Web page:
Sen. Sylvia Santana (D-Detroit) has introduced legislation that would require the Michigan Department of Corrections (DOC) to report the pre-incarceration addresses of prisoners when providing 2020 census information for district populations counts.
Senate Bill 759 aims to end this practice and prevent another decade of “prison gerrymandering” from occurring that she said unjustly awards extra political power to the regions in which prisons are located, and thereby distorts democracy.
Under current law, incarcerated individuals are included in the census count results for the district in which their prison is located — even though they can’t vote and aren’t a part of the surrounding community — instead of being included in the count results of their previous residential district.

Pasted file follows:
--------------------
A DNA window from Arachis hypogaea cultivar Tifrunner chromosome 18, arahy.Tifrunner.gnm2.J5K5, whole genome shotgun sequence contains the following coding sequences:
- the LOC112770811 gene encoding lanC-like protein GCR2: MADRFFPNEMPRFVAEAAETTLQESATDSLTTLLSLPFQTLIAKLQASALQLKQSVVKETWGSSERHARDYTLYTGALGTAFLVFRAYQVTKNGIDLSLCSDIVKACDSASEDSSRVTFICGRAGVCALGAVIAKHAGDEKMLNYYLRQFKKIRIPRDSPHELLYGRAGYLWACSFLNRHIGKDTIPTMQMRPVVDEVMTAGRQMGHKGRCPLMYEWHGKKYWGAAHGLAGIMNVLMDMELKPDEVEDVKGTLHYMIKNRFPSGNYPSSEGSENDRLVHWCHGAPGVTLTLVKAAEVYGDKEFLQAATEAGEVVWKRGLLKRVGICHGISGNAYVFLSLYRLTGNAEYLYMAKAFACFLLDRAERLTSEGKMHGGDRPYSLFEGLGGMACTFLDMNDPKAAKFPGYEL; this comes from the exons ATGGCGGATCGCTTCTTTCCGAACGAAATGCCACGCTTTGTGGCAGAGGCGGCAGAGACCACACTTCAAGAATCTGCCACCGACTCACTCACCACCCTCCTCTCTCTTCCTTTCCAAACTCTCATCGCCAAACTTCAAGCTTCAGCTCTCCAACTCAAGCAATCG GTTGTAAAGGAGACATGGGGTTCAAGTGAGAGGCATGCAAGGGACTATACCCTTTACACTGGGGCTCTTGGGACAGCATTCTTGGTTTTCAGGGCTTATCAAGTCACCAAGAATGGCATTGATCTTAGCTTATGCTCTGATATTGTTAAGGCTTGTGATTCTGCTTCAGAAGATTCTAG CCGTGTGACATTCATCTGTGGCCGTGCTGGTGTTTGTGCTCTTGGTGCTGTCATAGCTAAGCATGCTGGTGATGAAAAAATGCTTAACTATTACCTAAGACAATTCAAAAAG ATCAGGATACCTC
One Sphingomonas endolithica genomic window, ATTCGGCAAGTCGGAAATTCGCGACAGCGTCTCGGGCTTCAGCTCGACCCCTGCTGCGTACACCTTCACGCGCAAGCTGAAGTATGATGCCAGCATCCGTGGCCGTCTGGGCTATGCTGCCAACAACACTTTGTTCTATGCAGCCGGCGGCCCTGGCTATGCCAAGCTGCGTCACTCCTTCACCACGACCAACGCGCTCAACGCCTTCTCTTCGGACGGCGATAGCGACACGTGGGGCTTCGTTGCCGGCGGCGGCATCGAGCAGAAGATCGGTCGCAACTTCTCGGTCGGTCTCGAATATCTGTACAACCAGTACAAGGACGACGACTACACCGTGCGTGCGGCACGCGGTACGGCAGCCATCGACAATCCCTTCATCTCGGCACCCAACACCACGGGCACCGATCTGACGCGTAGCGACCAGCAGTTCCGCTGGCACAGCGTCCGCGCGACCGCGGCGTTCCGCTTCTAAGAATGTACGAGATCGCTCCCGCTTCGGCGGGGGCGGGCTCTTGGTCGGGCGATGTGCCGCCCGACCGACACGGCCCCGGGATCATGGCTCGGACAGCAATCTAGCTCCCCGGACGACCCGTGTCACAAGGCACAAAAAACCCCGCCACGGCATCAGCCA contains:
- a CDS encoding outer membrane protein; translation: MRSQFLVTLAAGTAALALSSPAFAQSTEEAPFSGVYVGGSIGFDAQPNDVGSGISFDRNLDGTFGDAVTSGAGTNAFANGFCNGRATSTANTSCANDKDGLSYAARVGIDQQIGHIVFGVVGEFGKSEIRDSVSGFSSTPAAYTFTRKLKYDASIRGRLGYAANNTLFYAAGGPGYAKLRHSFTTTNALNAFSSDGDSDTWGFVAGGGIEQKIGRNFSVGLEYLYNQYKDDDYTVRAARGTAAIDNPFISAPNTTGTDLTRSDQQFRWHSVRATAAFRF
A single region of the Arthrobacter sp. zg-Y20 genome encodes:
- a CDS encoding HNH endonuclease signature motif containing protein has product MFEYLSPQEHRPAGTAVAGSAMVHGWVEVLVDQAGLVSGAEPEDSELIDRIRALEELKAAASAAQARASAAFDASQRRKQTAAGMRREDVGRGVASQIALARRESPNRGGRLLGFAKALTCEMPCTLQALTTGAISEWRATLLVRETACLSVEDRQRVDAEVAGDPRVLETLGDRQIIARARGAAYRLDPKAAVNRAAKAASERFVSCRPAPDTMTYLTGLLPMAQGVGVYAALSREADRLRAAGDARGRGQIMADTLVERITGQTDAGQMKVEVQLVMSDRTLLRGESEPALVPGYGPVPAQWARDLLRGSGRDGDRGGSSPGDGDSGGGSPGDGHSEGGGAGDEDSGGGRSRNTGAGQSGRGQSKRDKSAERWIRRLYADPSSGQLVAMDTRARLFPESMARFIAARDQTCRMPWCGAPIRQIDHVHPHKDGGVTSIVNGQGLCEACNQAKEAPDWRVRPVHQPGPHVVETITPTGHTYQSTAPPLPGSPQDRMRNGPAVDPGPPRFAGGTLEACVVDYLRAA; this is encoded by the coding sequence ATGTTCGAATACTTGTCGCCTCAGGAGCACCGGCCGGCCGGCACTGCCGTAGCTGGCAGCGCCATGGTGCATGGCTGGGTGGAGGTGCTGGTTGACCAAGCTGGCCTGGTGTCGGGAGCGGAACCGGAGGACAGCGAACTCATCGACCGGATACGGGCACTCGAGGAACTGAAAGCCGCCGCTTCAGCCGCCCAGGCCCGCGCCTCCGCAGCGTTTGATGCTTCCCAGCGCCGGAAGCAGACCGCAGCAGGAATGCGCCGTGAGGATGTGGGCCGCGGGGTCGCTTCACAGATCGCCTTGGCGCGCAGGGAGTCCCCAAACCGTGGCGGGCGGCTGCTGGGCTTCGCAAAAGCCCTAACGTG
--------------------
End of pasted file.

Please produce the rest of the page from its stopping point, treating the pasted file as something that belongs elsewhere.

“As a member of the governor’s Joint Task Force on Jail and Pretrial Incarceration, I view my bill as part of our collective, continued effort to reform our criminal justice system,” Santana said. “Prisoners are people too, and they should be counted in their home communities if we are to build a truly representative democracy.”
Six states have passed legislation to end prison-based gerrymandering and count incarcerated people at home for redistricting purposes. Maryland and New York’s laws changed the 2011 redistricting. California, Delaware, Nevada and Washington state’s laws will apply after the 2020 Census.
During the last census count a decade ago, almost 2 million people were counted in the wrong place on Census Day, according to the Northampton, Mass.-based Prison Policy Initiative. In Michigan, this also has meant that only certain House and Senate districts, post-2000 census, met the federal minimum population requirements by claiming prisoners as constituents.
“We have a limited window to right this wrong,” Santana added. “As we prepare for the 2020 census, it is critical we have the most accurate population information to draw districts of equal and fair proportions.”